We’ve all seen the hype videos about the new Nikon Z 400mm f4.5. It’s sometimes challenging for the internet to get excited at what Nikon does compared to Canon and Sony. But trust me, this is one of the most fascinating Nikon lenses I’ve reviewed in the 13 years of running this website. When I picked it up attached to the Nikon Z9, I expected it to be super heavy, but it wasn’t. I didn’t use a strap with the camera setup but, even so, it shocked me at how lightweight it is. Combined with the price of around $3,299, I think the Nikon Z 400mm f4.5 will be the lens that wins bird photographers over to Nikon.
Here’s a look at the Nikon Z 400mm f4.5 attached to the Nikon z9. If I were to equate it to anything, it would be a standard-sized water bottle that you’d bring along when photographing. Couple that with the lightweight nature of the lens and you’ll have yourself something you’re very happy to use.
Being an S-series lens, the Nikon Z 400mm f4.5 has a myriad of controls on it. There’s the focus limiter, AF/MF switch, VR control, and more. Plus there’s a focusing ring. While it looks like there’s a zoom ring on there, there isn’t. Instead, there’s a control ring and some extra grip.
In addition to the rings, there are buttons for extra control. All of this is arranged in a convenient way of access when you’re out in the field capturing birds in flight.
Here’s another look at some of those other controls.
Of course, the Nikon Z 400mm f4.5 also comes with a tripod collar. This is a standard one that doesn’t stand out from the crowd.
Here’s another close-up of the top.
At one point, I thought one of these controls might be for inserting a lens filter of some sort. Since the Nikon Z 400mm f4.5 has a 95mm front filter thread, I thought this would be a better choice. But indeed, you’ll just have to get a big-ass filter for the front of the lens. These days, I find myself wanting to use a UV filter a bit more to protect a lens like this. But realistically, it probably wouldn’t need it.
The Nikon Z 400mm f4.5 is an S-series lens. That’s Nikon’s equivalent of Canon’s L-series and Sony’s G Master series. That translates into some of the best weather resistance on the market. Despite my testing a pre-production version of the lens, I’m sure the production version will be all that and more.
Nonetheless, the Nikon Z 400mm f4.5 is insanely lightweight. I’d happily carry it around for an entire day of photographing wildlife.
I went with one of our Nikon reps to the Jamaica Bay Wildlife Refuge to see how this lens holds up when photographing birds in 90 degree weather. Set to animal autofocus and a few different autofocus methods, it performed well. Any issues with the autofocus I’m more likely the fault of the Nikon Z9. However, even I’ll say that the Nikon Z9 has seemingly improved with new firmware. We’ve been trying to call one back in for testing to update our review, but there’s been no such luck yet.
In the right settings and situations, I think the Nikon Z 400mm f4.5 will do an incredible job for wildlife photographers. And it indeed does. Where I’m curious about how it will perform is in the midst of a lot of tree coverage. The Wildlife refuge has trees, but not a lot of tall ones. And my normal testing grounds are a bit of a torture test for wildlife and bird photography. What the Nikon Z9 has as a major advantage is linking bird and animal AI together. Even better, the Nikon Z9 has both FX and DX modes, so that means the Nikon Z 400mm f4.5 can turn into a 600mm lens. This is insanely useful, and it’s part of what makes Nikon unique because of just how easy it is to access this setting.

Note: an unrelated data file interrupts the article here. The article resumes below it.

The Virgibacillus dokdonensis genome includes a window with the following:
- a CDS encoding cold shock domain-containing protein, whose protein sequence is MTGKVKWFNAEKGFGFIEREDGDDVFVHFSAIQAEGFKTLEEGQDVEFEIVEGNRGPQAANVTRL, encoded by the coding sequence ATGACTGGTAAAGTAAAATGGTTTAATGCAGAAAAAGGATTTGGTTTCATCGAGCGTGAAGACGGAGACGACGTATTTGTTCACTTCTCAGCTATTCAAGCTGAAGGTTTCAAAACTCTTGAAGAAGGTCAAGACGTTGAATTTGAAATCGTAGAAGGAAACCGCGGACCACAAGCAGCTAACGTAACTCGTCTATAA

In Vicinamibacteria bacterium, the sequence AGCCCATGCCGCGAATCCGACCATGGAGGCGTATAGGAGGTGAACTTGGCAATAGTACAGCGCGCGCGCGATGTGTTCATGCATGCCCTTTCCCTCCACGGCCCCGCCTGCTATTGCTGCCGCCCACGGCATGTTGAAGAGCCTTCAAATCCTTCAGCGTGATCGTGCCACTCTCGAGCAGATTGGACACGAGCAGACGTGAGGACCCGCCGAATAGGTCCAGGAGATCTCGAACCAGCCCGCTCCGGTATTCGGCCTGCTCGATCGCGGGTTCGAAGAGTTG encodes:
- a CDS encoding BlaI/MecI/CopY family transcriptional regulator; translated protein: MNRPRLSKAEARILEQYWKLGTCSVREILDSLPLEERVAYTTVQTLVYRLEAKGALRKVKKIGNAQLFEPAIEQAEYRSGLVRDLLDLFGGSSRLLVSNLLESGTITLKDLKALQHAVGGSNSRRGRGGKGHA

All the images here were shot with a pre-production version of the Nikon Z 400mm f4.5 S lens. They’re not final quality, but we’re working on getting a final review unit in for testing.
Junior Photo Editor Feroz Khan had to screenshot the conversation we had on FB messenger because he was so shocked that I liked the Nikon Z 400mm f4.5. This lens gives me as much joy as the Nikon 40mm F2 Z lens. That’s to say that so far, I’m very impressed with the Nikon Z 400mm f4.5. I think wildlife photographers will love it when using it with the Nikon Z9. However, I’m curious to see how it performs with the Nikon z6 II and Nikon z7 II. Of course, I’m not as optimistic with those cameras. If anything, I really wish Nikon brought the full autofocus system of the Nikon z9 down to them. Canon did this with the Canon EOS R3 for the EOS R5 and EOS R6. In fact, they even did it for the Canon EOS R7 and Canon EOS R10.
Stay tuned for a full review.
|Product Name||NIKKOR Z 400mm f/4.5 VR S|
|Mount Type||Nikon Z mount|
|Maximum Angle of View (DX-format)||4°|
|Maximum Angle of View (FX-format)||6° 10′|
|Maximum Reproduction Ratio||0.16 x|
|VR (Vibration Reduction) Image Stabilization||yesLens shift using voice coil motors (VCMs)|
|Diaphragm Blades||9 rounded|
|Nano Crystal Coat||yes|
|ED Glass Elements||1|
|SR (Short-Wavelength Refractive) Elements||1|
|Super ED Glass Elements||2|
|Focus limit switch||Two positions: FULL (∞ to 2.5 m) and ∞ to 6 m|
|AF-P (Pulse Motor)||n/a|
|AF-S (Silent Wave Motor)||n/a|
|Minimum Focus Distance||8.21 ft ( 2.5 m ) from focal plane|
|Focus Mode||Auto, Manual|
|Filter Size||95 mm (P = 1.0 mm)|
|Accepts Filter Type||screw on|
|Approx. Dimensions (Diameter x Length)||Approx. 104 mm x 234.5 mm (4.1 in. x 9.3 in.)|
|Approx. Weight||with tripod collar: Approx. 1245 g (2 lb 12 oz)without tripod collar: Approx. 1160 g (2 lb 9 oz)|